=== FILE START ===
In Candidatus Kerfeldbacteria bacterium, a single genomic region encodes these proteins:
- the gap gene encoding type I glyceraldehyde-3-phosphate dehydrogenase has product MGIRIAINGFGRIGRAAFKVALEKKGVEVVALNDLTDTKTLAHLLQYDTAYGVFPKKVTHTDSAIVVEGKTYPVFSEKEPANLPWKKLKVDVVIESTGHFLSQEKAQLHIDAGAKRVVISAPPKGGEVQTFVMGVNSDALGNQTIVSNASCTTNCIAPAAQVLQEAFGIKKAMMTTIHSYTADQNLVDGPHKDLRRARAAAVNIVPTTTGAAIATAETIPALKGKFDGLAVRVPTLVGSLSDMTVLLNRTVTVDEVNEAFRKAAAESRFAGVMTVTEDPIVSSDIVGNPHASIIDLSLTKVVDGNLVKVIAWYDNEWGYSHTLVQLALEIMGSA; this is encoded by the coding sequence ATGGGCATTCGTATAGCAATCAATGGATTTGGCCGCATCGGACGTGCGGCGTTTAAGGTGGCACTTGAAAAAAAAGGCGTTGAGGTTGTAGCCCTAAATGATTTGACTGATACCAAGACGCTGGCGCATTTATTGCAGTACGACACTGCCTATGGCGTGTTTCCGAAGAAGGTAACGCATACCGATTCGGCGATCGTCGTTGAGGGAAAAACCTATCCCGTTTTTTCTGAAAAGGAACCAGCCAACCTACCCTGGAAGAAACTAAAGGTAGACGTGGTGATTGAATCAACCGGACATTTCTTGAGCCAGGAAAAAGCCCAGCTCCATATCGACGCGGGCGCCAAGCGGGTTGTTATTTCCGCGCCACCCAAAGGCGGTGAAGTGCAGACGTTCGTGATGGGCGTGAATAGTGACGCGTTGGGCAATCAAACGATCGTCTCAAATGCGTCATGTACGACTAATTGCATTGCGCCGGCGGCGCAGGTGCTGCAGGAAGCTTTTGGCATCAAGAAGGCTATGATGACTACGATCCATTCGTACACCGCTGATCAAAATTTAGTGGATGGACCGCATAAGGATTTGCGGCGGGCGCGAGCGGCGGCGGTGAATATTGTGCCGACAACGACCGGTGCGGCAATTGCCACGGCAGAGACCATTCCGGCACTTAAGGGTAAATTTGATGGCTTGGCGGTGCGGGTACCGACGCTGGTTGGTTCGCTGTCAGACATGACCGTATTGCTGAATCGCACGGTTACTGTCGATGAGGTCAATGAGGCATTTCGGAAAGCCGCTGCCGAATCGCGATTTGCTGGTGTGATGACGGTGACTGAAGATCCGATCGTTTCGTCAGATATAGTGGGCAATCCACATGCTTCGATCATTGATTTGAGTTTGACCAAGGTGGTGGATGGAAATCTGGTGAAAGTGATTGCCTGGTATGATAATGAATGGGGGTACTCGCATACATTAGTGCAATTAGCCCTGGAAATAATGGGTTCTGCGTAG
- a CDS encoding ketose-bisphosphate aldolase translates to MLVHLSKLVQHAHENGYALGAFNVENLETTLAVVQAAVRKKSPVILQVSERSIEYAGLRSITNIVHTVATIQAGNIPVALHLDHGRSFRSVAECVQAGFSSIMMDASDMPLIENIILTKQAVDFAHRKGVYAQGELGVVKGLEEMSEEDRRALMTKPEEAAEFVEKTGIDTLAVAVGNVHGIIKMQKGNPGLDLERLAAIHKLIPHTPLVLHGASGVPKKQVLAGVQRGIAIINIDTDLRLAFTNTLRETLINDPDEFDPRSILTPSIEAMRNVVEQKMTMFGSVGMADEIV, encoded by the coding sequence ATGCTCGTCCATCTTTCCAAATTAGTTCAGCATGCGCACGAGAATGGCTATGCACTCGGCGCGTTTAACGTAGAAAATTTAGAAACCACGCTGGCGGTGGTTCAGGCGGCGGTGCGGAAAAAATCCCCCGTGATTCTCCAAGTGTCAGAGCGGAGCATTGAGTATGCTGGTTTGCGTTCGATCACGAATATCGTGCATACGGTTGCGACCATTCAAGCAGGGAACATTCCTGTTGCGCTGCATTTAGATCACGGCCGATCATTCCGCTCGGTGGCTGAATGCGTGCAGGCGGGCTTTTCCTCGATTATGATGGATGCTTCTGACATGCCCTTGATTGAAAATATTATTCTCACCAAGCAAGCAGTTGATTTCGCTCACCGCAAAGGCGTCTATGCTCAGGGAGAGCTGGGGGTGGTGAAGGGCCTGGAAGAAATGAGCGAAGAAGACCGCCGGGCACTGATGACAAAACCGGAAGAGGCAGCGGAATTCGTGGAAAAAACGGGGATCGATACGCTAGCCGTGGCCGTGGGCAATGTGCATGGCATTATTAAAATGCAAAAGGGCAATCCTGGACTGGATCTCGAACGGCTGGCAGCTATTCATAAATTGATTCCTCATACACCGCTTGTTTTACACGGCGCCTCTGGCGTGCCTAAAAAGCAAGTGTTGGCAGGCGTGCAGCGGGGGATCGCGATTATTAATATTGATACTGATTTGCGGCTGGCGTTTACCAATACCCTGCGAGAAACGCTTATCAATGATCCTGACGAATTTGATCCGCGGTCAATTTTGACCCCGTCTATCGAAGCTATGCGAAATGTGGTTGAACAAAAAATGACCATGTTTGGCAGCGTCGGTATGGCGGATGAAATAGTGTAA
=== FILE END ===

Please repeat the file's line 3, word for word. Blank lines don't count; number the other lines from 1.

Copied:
- a CDS encoding ketose-bisphosphate aldolase translates to MLVHLSKLVQHAHENGYALGAFNVENLETTLAVVQAAVRKKSPVILQVSERSIEYAGLRSITNIVHTVATIQAGNIPVALHLDHGRSFRSVAECVQAGFSSIMMDASDMPLIENIILTKQAVDFAHRKGVYAQGELGVVKGLEEMSEEDRRALMTKPEEAAEFVEKTGIDTLAVAVGNVHGIIKMQKGNPGLDLERLAAIHKLIPHTPLVLHGASGVPKKQVLAGVQRGIAIINIDTDLRLAFTNTLRETLINDPDEFDPRSILTPSIEAMRNVVEQKMTMFGSVGMADEIV, encoded by the coding sequence ATGCTCGTCCATCTTTCCAAATTAGTTCAGCATGCGCACGAGAATGGCTATGCACTCGGCGCGTTTAACGTAGAAAATTTAGAAACCACGCTGGCGGTGGTTCAGGCGGCGGTGCGGAAAAAATCCCCCGTGATTCTCCAAGTGTCAGAGCGGAGCATTGAGTATGCTGGTTTGCGTTCGATCACGAATATCGTGCATACGGTTGCGACCATTCAAGCAGGGAACATTCCTGTTGCGCTGCATTTAGATCACGGCCGATCATTCCGCTCGGTGGCTGAATGCGTGCAGGCGGGCTTTTCCTCGATTATGATGGATGCTTCTGACATGCCCTTGATTGAAAATATTATTCTCACCAAGCAAGCAGTTGATTTCGCTCACCGCAAAGGCGTCTATGCTCAGGGAGAGCTGGGGGTGGTGAAGGGCCTGGAAGAAATGAGCGAAGAAGACCGCCGGGCACTGATGACAAAACCGGAAGAGGCAGCGGAATTCGTGGAAAAAACGGGGATCGATACGCTAGCCGTGGCCGTGGGCAATGTGCATGGCATTATTAAAATGCAAAAGGGCAATCCTGGACTGGATCTCGAACGGCTGGCAGCTATTCATAAATTGATTCCTCATACACCGCTTGTTTTACACGGCGCCTCTGGCGTGCCTAAAAAGCAAGTGTTGGCAGGCGTGCAGCGGGGGATCGCGATTATTAATATTGATACTGATTTGCGGCTGGCGTTTACCAATACCCTGCGAGAAACGCTTATCAATGATCCTGACGAATTTGATCCGCGGTCAATTTTGACCCCGTCTATCGAAGCTATGCGAAATGTGGTTGAACAAAAAATGACCATGTTTGGCAGCGTCGGTATGGCGGATGAAATAGTGTAA